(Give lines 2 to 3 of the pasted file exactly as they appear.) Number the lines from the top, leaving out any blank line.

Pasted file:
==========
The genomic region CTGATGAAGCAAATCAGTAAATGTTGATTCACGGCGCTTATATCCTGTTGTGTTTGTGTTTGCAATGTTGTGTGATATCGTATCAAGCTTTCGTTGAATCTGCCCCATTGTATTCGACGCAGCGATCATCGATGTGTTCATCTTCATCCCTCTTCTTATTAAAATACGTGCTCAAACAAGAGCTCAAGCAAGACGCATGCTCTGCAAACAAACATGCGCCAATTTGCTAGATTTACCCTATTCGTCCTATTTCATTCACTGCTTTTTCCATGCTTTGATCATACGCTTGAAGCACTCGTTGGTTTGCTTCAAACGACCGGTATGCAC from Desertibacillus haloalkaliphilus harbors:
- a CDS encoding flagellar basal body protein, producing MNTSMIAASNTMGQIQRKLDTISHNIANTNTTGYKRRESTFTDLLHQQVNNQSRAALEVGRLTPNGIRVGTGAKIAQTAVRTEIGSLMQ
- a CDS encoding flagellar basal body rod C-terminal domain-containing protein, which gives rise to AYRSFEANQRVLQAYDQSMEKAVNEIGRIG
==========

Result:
- a CDS encoding flagellar basal body protein, producing MNTSMIAASNTMGQIQRKLDTISHNIANTNTTGYKRRESTFTDLLHQQVNNQSRAALEVGRLTPNGIRVGTGAKIAQTAVRTEIGSLMQ
- a CDS encoding flagellar basal body rod C-terminal domain-containing protein, which gives rise to AYRSFEANQRVLQAYDQSMEKAVNEIGRIG